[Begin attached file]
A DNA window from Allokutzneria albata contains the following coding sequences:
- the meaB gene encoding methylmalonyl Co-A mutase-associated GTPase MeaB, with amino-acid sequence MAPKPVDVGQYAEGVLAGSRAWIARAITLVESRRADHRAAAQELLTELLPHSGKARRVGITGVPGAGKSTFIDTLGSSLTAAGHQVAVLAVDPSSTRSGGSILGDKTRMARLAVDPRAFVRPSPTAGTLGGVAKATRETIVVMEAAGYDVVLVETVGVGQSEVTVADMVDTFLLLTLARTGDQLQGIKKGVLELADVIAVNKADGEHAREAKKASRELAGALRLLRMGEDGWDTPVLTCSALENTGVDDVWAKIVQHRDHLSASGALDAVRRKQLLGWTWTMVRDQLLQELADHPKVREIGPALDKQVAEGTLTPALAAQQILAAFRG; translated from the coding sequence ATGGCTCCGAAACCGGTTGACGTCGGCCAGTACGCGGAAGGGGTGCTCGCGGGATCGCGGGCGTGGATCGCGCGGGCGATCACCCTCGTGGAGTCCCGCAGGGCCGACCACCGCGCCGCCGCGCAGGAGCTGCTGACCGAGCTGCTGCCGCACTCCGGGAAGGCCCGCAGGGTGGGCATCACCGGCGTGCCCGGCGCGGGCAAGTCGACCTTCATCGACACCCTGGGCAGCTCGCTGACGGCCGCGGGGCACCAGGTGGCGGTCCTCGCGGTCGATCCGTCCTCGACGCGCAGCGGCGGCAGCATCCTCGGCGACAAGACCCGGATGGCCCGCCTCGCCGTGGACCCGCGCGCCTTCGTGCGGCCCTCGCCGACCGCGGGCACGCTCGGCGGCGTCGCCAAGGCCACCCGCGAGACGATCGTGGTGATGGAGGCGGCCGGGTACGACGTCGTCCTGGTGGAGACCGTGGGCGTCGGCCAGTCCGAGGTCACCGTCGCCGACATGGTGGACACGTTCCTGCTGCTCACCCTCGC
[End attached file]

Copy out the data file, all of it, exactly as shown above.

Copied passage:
A DNA window from Allokutzneria albata contains the following coding sequences:
- the meaB gene encoding methylmalonyl Co-A mutase-associated GTPase MeaB, with amino-acid sequence MAPKPVDVGQYAEGVLAGSRAWIARAITLVESRRADHRAAAQELLTELLPHSGKARRVGITGVPGAGKSTFIDTLGSSLTAAGHQVAVLAVDPSSTRSGGSILGDKTRMARLAVDPRAFVRPSPTAGTLGGVAKATRETIVVMEAAGYDVVLVETVGVGQSEVTVADMVDTFLLLTLARTGDQLQGIKKGVLELADVIAVNKADGEHAREAKKASRELAGALRLLRMGEDGWDTPVLTCSALENTGVDDVWAKIVQHRDHLSASGALDAVRRKQLLGWTWTMVRDQLLQELADHPKVREIGPALDKQVAEGTLTPALAAQQILAAFRG; translated from the coding sequence ATGGCTCCGAAACCGGTTGACGTCGGCCAGTACGCGGAAGGGGTGCTCGCGGGATCGCGGGCGTGGATCGCGCGGGCGATCACCCTCGTGGAGTCCCGCAGGGCCGACCACCGCGCCGCCGCGCAGGAGCTGCTGACCGAGCTGCTGCCGCACTCCGGGAAGGCCCGCAGGGTGGGCATCACCGGCGTGCCCGGCGCGGGCAAGTCGACCTTCATCGACACCCTGGGCAGCTCGCTGACGGCCGCGGGGCACCAGGTGGCGGTCCTCGCGGTCGATCCGTCCTCGACGCGCAGCGGCGGCAGCATCCTCGGCGACAAGACCCGGATGGCCCGCCTCGCCGTGGACCCGCGCGCCTTCGTGCGGCCCTCGCCGACCGCGGGCACGCTCGGCGGCGTCGCCAAGGCCACCCGCGAGACGATCGTGGTGATGGAGGCGGCCGGGTACGACGTCGTCCTGGTGGAGACCGTGGGCGTCGGCCAGTCCGAGGTCACCGTCGCCGACATGGTGGACACGTTCCTGCTGCTCACCCTCGC